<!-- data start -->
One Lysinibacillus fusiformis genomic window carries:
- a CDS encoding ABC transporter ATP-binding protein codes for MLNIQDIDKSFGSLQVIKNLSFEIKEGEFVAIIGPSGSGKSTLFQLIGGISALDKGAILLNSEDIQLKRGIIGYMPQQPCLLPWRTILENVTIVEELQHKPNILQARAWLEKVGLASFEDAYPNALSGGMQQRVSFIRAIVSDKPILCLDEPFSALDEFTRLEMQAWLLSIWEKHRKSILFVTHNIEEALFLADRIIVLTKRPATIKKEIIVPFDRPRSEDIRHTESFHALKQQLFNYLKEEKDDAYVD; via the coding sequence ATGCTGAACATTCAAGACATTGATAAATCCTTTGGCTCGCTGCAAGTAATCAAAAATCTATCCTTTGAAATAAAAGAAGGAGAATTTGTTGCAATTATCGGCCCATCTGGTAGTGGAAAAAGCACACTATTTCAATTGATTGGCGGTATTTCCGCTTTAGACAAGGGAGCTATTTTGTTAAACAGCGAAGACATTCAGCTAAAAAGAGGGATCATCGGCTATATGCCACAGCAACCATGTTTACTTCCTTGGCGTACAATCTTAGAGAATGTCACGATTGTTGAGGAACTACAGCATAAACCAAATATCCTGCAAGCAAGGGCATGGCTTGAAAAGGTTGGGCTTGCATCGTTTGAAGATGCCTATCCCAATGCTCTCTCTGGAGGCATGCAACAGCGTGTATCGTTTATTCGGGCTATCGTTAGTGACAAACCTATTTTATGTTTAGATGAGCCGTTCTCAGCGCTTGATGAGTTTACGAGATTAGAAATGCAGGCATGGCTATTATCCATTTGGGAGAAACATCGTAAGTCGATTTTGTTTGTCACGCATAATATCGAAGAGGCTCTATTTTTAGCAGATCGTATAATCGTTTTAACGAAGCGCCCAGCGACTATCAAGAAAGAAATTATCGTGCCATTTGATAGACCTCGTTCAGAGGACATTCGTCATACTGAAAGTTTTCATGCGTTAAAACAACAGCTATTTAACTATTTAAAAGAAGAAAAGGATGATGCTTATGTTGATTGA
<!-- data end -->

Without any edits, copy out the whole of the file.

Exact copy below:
One Lysinibacillus fusiformis genomic window carries:
- a CDS encoding ABC transporter ATP-binding protein codes for MLNIQDIDKSFGSLQVIKNLSFEIKEGEFVAIIGPSGSGKSTLFQLIGGISALDKGAILLNSEDIQLKRGIIGYMPQQPCLLPWRTILENVTIVEELQHKPNILQARAWLEKVGLASFEDAYPNALSGGMQQRVSFIRAIVSDKPILCLDEPFSALDEFTRLEMQAWLLSIWEKHRKSILFVTHNIEEALFLADRIIVLTKRPATIKKEIIVPFDRPRSEDIRHTESFHALKQQLFNYLKEEKDDAYVD; via the coding sequence ATGCTGAACATTCAAGACATTGATAAATCCTTTGGCTCGCTGCAAGTAATCAAAAATCTATCCTTTGAAATAAAAGAAGGAGAATTTGTTGCAATTATCGGCCCATCTGGTAGTGGAAAAAGCACACTATTTCAATTGATTGGCGGTATTTCCGCTTTAGACAAGGGAGCTATTTTGTTAAACAGCGAAGACATTCAGCTAAAAAGAGGGATCATCGGCTATATGCCACAGCAACCATGTTTACTTCCTTGGCGTACAATCTTAGAGAATGTCACGATTGTTGAGGAACTACAGCATAAACCAAATATCCTGCAAGCAAGGGCATGGCTTGAAAAGGTTGGGCTTGCATCGTTTGAAGATGCCTATCCCAATGCTCTCTCTGGAGGCATGCAACAGCGTGTATCGTTTATTCGGGCTATCGTTAGTGACAAACCTATTTTATGTTTAGATGAGCCGTTCTCAGCGCTTGATGAGTTTACGAGATTAGAAATGCAGGCATGGCTATTATCCATTTGGGAGAAACATCGTAAGTCGATTTTGTTTGTCACGCATAATATCGAAGAGGCTCTATTTTTAGCAGATCGTATAATCGTTTTAACGAAGCGCCCAGCGACTATCAAGAAAGAAATTATCGTGCCATTTGATAGACCTCGTTCAGAGGACATTCGTCATACTGAAAGTTTTCATGCGTTAAAACAACAGCTATTTAACTATTTAAAAGAAGAAAAGGATGATGCTTATGTTGATTGA